Letter from John A. McDermott to MLK

Monday, February 14, 1966
Chicago, IL, Alabama (AL), Atlanta, GA

The Catholic Interracial Council of Chicago asks Dr. King, as a former John F. Kennedy award winner, to write a telegram of congratulations to the current nominee. This year's recipient, Reverend Richard Morrisroe, was shot and wounded in Alabama the previous summer while campaigning for civil rights.

Letter from MLK to W. D. Mason

Tuesday, January 16, 1962
Pennsylvania (PA)

Dr. King declines an invitation to speak in support of the Mercer County Branch of the NAACP in Farrell, Pennsylvania. He expresses his appreciation for the invitation but explains that he has accepted his maximum number of speaking engagements for the spring.

Letter from Warren Hamilton to MLK

Wednesday, June 14, 1967
Alabama (AL), Tuskegee, AL

Warren Hamilton, president of the Student Government Association of the Tuskegee Institute, invites Dr. King to participate in their upcoming lecture series entitled "Viewpoint '68."

Letter from MLK to Robert F. Kennedy

Monday, October 14, 1963

Dr. King informs Attorney General Robert F. Kennedy that if the proposed Civil Rights Bill of 1964 is "weakened at any point" that civil disobedience will follow and it will be the fault of those that "watered down the bill."

Letter from MLK to Senator Thomas H. Kuchel Regarding Passage of the Civil Rights Act of 1964

Wednesday, June 24, 1964
Washington, D.C.

Dr. King expresses his appreciation for Senator Thomas H. Kuchel's support in passage of the Civil Rights Act of 1964.

History: Ecclesiastes

Dr. King examines the "author's philosophy of history" recorded in the biblical text Ecclesiastes 1:9. He notes that Ecclesiastes' view of history as "a series of endless cycles which has no underlying theology" is in stark contrast to general Bible philosophy, and is more in line with a Greek view of history.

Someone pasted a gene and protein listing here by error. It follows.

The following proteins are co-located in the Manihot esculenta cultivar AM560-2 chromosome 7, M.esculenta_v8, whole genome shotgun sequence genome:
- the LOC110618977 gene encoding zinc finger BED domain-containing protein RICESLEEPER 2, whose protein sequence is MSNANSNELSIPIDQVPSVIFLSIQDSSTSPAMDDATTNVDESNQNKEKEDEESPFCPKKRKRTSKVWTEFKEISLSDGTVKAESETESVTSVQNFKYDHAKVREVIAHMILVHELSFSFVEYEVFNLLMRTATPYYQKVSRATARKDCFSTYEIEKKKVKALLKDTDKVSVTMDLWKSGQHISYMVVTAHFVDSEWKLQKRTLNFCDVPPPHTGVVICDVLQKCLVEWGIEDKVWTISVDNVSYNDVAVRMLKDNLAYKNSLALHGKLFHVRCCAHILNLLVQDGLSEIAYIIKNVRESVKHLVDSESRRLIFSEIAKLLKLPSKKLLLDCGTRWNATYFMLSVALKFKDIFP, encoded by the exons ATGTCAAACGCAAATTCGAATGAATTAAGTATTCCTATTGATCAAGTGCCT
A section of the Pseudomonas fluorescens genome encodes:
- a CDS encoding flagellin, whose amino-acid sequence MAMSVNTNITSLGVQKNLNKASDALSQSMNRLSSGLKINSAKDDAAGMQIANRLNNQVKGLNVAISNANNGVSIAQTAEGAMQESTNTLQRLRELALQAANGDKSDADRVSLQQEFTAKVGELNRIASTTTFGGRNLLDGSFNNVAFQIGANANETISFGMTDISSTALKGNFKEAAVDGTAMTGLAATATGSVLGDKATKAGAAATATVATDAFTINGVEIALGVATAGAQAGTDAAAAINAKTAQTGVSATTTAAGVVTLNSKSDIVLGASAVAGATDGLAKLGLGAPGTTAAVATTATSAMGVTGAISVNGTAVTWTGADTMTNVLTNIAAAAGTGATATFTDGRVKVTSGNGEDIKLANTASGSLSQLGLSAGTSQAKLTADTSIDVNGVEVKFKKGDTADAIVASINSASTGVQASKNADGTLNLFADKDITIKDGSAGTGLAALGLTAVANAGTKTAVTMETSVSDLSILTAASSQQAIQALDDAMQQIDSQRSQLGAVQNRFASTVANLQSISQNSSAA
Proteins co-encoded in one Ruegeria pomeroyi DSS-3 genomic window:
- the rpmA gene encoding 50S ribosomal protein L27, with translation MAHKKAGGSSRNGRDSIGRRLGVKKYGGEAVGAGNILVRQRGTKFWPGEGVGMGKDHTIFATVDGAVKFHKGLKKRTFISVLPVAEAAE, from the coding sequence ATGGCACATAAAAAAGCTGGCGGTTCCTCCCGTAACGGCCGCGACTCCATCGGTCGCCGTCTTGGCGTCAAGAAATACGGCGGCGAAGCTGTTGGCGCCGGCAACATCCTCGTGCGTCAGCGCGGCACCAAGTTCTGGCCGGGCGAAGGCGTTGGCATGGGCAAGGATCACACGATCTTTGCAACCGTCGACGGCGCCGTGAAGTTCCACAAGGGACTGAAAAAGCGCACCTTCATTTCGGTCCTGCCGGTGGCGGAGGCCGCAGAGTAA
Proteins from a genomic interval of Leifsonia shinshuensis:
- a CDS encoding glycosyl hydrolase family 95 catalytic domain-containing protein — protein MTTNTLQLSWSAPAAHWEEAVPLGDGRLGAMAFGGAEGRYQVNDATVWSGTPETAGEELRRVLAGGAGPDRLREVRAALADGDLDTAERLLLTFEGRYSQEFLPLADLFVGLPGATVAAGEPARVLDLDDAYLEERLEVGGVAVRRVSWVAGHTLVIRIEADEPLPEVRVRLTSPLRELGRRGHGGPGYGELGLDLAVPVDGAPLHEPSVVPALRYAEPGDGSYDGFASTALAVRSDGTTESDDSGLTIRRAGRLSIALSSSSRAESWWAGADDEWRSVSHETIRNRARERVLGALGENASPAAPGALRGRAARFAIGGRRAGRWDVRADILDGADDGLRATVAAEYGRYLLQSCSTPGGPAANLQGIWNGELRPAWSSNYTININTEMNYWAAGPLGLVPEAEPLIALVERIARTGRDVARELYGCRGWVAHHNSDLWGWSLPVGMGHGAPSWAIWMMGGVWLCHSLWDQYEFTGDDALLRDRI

Category Time

Dr. King outlines Paul Tillich's view on time.

Sin

Dr. King notes that in Ezekiel 18, the prophet establishes himself as the father of individualism, unlike his predecessors who focused primarily upon the nation.

Letter from Dora McDonald to Mr. Arrignton

Monday, May 16, 1966
Virginia (VA)

Miss McDonald writes on behalf of Dr. King concerning a photograph request. She informs Mr. Arrington that Dr. King will be unable to honor his request due to his apprehension surrounding for profit merchandise.

Letter from Gino David Dassatti to MLK

Tuesday, May 9, 1967
Massachusetts (MA), Montgomery, AL, VIETNAM

Gino David Dassatti expresses his concern that Dr. King's stand on the war in Vietnam may deem him a traitor. In Dassatti's words, "The blood of these Americans will rest forever on your soul and conscience."

Letter from Ernest Dale to MLK

Monday, January 8, 1968
Atlanta, GA

In this letter, Professor Dale asks to reschedule an appointment with Dr.King. He had been unable to keep the original appointment because he was not in Atlanta.

New Harassment: The Lunacy Test by MLK

Saturday, June 23, 1962
Louisiana (LA), Shreveport, LA, Virginia (VA), Atlanta, GA

Dr. King identifies events that demonstrate the absurd actions of the racist opposition during the Freedom Movement in the South.

Letter from MLK to James Marley

Tuesday, October 15, 1963
New York (NY), New York, NY

Dr. King thanks James Marley for his contribution to the SCLC and gives a brief summary of how the funds benefit the Negro communities.

List of Historical Theologians and Events

Here, Dr. King lists a series of historical theologians and events dating from the second to nineteenth centuries.

Letter from Mel Koch to MLK

Monday, August 20, 1956
Berkeley, CA, Montgomery, AL

Mel Koch responds to Dr. King's request about purchasing Volkswagen Microbuses for the Montgomery Improvement Association. Koch includes reasons as to why he opposes the idea and cannot recommend the vehicles for King's purposes.

Walter Winchell: Man Doing A Column

South Carolina (SC), New York (NY), California (CA)

In part of this edition of his syndicated gossip column, Walter Winchell briefly criticizes SNCC in the irreverent style for which he was known.